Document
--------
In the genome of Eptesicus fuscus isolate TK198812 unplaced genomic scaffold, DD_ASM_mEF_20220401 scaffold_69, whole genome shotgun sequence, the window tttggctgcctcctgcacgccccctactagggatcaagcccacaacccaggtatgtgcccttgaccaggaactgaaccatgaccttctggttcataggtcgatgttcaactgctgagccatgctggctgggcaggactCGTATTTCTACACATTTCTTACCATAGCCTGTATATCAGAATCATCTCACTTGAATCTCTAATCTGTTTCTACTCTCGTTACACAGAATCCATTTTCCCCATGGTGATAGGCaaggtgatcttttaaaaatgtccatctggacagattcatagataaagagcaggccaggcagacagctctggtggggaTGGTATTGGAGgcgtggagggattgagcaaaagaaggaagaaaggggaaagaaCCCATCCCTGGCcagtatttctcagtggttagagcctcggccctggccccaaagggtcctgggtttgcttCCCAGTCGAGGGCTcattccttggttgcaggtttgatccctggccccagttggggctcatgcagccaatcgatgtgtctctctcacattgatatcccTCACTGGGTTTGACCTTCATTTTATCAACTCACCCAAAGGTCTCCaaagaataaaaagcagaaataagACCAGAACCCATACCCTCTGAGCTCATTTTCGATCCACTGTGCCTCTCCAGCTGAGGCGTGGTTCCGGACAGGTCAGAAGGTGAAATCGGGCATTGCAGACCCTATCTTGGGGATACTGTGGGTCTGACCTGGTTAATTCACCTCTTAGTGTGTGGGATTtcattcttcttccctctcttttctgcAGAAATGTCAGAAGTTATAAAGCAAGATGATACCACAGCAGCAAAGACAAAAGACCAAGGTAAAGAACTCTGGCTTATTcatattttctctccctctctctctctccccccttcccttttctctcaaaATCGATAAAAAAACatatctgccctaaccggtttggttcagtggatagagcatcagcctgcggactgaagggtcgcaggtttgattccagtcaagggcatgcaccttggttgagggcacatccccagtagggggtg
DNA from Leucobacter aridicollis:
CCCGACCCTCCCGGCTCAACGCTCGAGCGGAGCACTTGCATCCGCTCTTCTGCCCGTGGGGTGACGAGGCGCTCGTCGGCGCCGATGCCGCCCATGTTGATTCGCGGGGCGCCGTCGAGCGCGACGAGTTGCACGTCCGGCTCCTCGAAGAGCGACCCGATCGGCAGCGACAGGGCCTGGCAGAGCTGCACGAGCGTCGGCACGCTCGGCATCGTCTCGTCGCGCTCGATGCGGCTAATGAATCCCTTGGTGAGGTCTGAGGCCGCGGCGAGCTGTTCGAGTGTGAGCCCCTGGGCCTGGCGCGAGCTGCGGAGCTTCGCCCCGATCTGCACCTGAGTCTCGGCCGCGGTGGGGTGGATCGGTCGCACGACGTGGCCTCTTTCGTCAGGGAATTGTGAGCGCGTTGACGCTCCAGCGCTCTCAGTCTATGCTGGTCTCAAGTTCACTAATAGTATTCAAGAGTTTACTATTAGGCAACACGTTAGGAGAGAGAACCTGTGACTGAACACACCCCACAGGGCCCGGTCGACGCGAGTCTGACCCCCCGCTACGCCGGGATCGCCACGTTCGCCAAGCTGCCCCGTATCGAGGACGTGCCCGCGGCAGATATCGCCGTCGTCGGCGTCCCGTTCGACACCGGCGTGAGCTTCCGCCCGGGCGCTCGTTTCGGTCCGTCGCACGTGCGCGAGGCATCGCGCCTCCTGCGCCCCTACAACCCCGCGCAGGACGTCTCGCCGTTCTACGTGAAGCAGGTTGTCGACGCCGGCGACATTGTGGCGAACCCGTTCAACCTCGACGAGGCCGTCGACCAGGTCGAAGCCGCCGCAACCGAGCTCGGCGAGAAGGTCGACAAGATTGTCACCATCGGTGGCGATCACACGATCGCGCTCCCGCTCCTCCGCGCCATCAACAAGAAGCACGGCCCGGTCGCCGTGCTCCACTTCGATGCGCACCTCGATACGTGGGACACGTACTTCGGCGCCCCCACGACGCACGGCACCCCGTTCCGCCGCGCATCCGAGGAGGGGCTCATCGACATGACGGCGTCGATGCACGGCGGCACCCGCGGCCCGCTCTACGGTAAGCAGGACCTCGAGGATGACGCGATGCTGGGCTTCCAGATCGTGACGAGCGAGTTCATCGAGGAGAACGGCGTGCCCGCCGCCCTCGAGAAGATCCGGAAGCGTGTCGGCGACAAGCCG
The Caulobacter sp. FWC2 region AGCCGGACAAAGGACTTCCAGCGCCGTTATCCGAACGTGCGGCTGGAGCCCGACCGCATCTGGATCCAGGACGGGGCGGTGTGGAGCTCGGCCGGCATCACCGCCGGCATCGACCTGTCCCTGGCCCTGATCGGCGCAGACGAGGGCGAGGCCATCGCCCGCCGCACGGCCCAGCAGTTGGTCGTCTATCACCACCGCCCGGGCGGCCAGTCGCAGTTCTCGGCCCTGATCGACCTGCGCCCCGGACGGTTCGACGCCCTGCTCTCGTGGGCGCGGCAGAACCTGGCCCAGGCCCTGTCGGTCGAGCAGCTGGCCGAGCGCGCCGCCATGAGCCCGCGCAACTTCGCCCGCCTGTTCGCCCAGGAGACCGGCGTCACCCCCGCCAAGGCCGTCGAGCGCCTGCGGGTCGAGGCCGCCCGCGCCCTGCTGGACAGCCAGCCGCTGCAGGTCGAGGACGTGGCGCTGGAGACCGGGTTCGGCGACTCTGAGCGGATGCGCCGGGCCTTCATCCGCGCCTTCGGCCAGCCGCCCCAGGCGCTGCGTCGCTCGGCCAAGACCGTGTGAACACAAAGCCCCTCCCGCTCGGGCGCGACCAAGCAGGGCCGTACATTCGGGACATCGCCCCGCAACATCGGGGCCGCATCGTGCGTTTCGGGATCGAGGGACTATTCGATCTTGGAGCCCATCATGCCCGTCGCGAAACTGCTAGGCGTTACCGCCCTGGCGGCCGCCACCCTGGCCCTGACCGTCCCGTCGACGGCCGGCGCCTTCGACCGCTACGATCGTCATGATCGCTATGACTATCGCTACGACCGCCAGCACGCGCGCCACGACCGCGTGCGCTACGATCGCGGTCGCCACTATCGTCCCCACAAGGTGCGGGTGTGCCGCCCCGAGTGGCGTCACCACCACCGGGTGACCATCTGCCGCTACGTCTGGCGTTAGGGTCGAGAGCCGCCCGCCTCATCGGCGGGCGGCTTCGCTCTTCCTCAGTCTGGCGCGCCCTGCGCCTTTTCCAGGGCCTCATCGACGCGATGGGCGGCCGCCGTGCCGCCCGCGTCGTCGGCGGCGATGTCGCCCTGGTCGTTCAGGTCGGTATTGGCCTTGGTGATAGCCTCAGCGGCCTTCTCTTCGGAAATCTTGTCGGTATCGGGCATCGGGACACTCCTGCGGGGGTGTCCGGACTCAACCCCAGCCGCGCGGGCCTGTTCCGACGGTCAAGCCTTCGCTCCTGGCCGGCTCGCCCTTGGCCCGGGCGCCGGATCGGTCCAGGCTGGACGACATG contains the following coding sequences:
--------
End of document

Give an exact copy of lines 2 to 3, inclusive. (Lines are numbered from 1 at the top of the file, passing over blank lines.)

DNA from Leucobacter aridicollis:
CCCGACCCTCCCGGCTCAACGCTCGAGCGGAGCACTTGCATCCGCTCTTCTGCCCGTGGGGTGACGAGGCGCTCGTCGGCGCCGATGCCGCCCATGTTGATTCGCGGGGCGCCGTCGAGCGCGACGAGTTGCACGTCCGGCTCCTCGAAGAGCGACCCGATCGGCAGCGACAGGGCCTGGCAGAGCTGCACGAGCGTCGGCACGCTCGGCATCGTCTCGTCGCGCTCGATGCGGCTAATGAATCCCTTGGTGAGGTCTGAGGCCGCGGCGAGCTGTTCGAGTGTGAGCCCCTGGGCCTGGCGCGAGCTGCGGAGCTTCGCCCCGATCTGCACCTGAGTCTCGGCCGCGGTGGGGTGGATCGGTCGCACGACGTGGCCTCTTTCGTCAGGGAATTGTGAGCGCGTTGACGCTCCAGCGCTCTCAGTCTATGCTGGTCTCAAGTTCACTAATAGTATTCAAGAGTTTACTATTAGGCAACACGTTAGGAGAGAGAACCTGTGACTGAACACACCCCACAGGGCCCGGTCGACGCGAGTCTGACCCCCCGCTACGCCGGGATCGCCACGTTCGCCAAGCTGCCCCGTATCGAGGACGTGCCCGCGGCAGATATCGCCGTCGTCGGCGTCCCGTTCGACACCGGCGTGAGCTTCCGCCCGGGCGCTCGTTTCGGTCCGTCGCACGTGCGCGAGGCATCGCGCCTCCTGCGCCCCTACAACCCCGCGCAGGACGTCTCGCCGTTCTACGTGAAGCAGGTTGTCGACGCCGGCGACATTGTGGCGAACCCGTTCAACCTCGACGAGGCCGTCGACCAGGTCGAAGCCGCCGCAACCGAGCTCGGCGAGAAGGTCGACAAGATTGTCACCATCGGTGGCGATCACACGATCGCGCTCCCGCTCCTCCGCGCCATCAACAAGAAGCACGGCCCGGTCGCCGTGCTCCACTTCGATGCGCACCTCGATACGTGGGACACGTACTTCGGCGCCCCCACGACGCACGGCACCCCGTTCCGCCGCGCATCCGAGGAGGGGCTCATCGACATGACGGCGTCGATGCACGGCGGCACCCGCGGCCCGCTCTACGGTAAGCAGGACCTCGAGGATGACGCGATGCTGGGCTTCCAGATCGTGACGAGCGAGTTCATCGAGGAGAACGGCGTGCCCGCCGCCCTCGAGAAGATCCGGAAGCGTGTCGGCGACAAGCCG